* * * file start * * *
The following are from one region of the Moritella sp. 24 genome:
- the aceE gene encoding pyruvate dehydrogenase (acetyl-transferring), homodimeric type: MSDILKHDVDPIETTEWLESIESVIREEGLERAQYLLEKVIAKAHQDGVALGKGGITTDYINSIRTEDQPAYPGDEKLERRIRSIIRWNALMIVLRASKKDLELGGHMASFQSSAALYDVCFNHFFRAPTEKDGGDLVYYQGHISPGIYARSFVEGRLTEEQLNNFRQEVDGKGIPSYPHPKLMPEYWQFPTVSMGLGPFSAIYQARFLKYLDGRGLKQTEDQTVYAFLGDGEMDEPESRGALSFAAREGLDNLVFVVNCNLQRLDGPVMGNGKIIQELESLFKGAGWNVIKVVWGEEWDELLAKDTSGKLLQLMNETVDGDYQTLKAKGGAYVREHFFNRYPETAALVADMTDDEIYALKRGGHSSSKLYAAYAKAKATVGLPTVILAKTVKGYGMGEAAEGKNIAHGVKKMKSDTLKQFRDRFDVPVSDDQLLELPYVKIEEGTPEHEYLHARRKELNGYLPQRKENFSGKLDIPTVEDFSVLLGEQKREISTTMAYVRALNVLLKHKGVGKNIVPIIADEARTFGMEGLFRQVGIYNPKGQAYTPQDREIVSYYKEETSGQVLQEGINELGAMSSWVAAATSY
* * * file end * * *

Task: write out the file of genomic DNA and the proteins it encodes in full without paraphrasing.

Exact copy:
The following are from one region of the Moritella sp. 24 genome:
- the aceE gene encoding pyruvate dehydrogenase (acetyl-transferring), homodimeric type: MSDILKHDVDPIETTEWLESIESVIREEGLERAQYLLEKVIAKAHQDGVALGKGGITTDYINSIRTEDQPAYPGDEKLERRIRSIIRWNALMIVLRASKKDLELGGHMASFQSSAALYDVCFNHFFRAPTEKDGGDLVYYQGHISPGIYARSFVEGRLTEEQLNNFRQEVDGKGIPSYPHPKLMPEYWQFPTVSMGLGPFSAIYQARFLKYLDGRGLKQTEDQTVYAFLGDGEMDEPESRGALSFAAREGLDNLVFVVNCNLQRLDGPVMGNGKIIQELESLFKGAGWNVIKVVWGEEWDELLAKDTSGKLLQLMNETVDGDYQTLKAKGGAYVREHFFNRYPETAALVADMTDDEIYALKRGGHSSSKLYAAYAKAKATVGLPTVILAKTVKGYGMGEAAEGKNIAHGVKKMKSDTLKQFRDRFDVPVSDDQLLELPYVKIEEGTPEHEYLHARRKELNGYLPQRKENFSGKLDIPTVEDFSVLLGEQKREISTTMAYVRALNVLLKHKGVGKNIVPIIADEARTFGMEGLFRQVGIYNPKGQAYTPQDREIVSYYKEETSGQVLQEGINELGAMSSWVAAATSY